On Violence: James Cone and Martin Luther King Jr.

In the last post, I quoted James Cone, who had this critique of Martin Luther King Jr.’s perspectives on violence and nonviolent:

[Martin Luther King Jr’s] dependence on the analysis of love found in liberal theology and his confidence that the ‘universe is on the side of justice’ seem not to take seriously white violence in America. I disagreed with his conceptual analysis of violence and nonviolence, because his distinctions between these terms did not appear to face head-on the historical and sociological complexities of human existence in a racist society. James Cone, _God of the Oppressed_, 203

Tyler asked if I’d comment further on this critique, and as it connects to some previous posts of mine on nonviolence (I, II), I thought it’d be worth lingering on this criticism.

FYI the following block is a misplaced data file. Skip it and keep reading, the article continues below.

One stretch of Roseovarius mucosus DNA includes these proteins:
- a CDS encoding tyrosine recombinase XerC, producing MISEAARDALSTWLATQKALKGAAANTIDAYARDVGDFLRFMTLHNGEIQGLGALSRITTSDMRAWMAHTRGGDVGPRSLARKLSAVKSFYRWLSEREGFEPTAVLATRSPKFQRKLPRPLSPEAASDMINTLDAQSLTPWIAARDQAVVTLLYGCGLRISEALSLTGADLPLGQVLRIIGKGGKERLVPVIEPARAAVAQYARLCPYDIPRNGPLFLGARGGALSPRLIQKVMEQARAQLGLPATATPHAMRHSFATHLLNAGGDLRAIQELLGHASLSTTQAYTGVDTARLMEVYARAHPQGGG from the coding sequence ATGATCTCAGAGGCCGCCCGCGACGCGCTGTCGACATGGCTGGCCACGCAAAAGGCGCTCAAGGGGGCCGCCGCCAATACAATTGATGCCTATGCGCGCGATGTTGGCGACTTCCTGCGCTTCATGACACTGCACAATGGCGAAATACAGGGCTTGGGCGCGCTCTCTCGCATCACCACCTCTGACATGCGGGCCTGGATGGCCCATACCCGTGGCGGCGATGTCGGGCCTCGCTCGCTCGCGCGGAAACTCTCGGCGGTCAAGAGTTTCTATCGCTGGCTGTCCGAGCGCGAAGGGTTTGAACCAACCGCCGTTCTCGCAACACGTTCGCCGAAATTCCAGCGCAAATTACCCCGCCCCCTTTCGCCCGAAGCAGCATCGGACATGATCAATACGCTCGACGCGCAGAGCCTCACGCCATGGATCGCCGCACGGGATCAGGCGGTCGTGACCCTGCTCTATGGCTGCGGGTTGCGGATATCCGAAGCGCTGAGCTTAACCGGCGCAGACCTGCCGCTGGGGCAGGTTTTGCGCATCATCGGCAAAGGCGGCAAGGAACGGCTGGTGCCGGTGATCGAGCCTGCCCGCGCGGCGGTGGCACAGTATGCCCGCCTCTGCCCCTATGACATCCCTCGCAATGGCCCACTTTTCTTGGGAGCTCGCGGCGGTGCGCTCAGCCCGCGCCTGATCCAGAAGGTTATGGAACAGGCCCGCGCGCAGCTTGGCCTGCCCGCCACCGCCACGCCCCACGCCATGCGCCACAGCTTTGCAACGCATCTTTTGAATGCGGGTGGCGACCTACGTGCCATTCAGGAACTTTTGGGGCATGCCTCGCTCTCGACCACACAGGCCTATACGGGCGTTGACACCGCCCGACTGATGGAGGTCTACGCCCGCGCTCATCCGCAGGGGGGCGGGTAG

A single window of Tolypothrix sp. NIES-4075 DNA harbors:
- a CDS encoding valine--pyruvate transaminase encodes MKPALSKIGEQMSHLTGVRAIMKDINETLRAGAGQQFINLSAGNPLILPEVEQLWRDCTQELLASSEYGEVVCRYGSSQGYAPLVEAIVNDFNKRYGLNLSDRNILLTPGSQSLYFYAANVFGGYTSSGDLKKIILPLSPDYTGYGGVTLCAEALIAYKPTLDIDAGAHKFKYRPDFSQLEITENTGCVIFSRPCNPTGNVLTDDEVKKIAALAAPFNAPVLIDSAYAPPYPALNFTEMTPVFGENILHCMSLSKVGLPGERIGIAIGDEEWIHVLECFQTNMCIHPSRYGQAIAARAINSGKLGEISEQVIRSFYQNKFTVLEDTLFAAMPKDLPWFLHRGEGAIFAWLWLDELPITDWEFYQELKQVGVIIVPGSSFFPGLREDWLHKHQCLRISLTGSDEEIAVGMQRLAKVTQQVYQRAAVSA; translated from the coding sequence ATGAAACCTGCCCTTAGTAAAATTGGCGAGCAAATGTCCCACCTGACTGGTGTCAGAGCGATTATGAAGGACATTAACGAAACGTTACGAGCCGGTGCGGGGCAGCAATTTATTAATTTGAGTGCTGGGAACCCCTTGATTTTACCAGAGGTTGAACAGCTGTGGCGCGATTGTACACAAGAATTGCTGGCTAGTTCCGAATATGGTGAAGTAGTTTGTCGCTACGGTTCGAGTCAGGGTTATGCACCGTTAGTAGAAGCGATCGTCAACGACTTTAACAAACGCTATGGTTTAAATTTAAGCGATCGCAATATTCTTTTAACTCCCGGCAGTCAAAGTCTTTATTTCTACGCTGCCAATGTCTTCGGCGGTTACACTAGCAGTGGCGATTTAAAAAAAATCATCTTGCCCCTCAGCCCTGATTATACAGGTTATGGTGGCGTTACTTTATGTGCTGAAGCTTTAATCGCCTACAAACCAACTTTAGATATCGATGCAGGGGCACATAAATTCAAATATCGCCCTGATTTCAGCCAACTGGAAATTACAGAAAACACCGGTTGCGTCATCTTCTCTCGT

Cone suggests that his theology is “very similar to King’s despite our apparent difference[s]” (203). Both “recognize that a fight is on and black survival and liberation are at stake. Therefore, we do not need to debate the relative merits of certain academic distinctions between…violence and nonviolence” (203-204, emphasis added).

The distinction between violence and violence is academic for Cone in that it abstracts from the overwhelming violence of simply living in a racist world: “no one can be nonviolent in an unjust society” (201). When life itself is irreducibly linked to violent domination and oppression, the question at hand is not violence or nonviolence but the “creation of a new society” (202)–survival, and liberation.

For Cone, King errs in not taking account the violent constitutions of subjectivities in a racist world. To be is already a violent affair and to frame the discussion of ethics and life between the imagined options of violence or nonviolence is to misunderstand the history that shapes our social existence.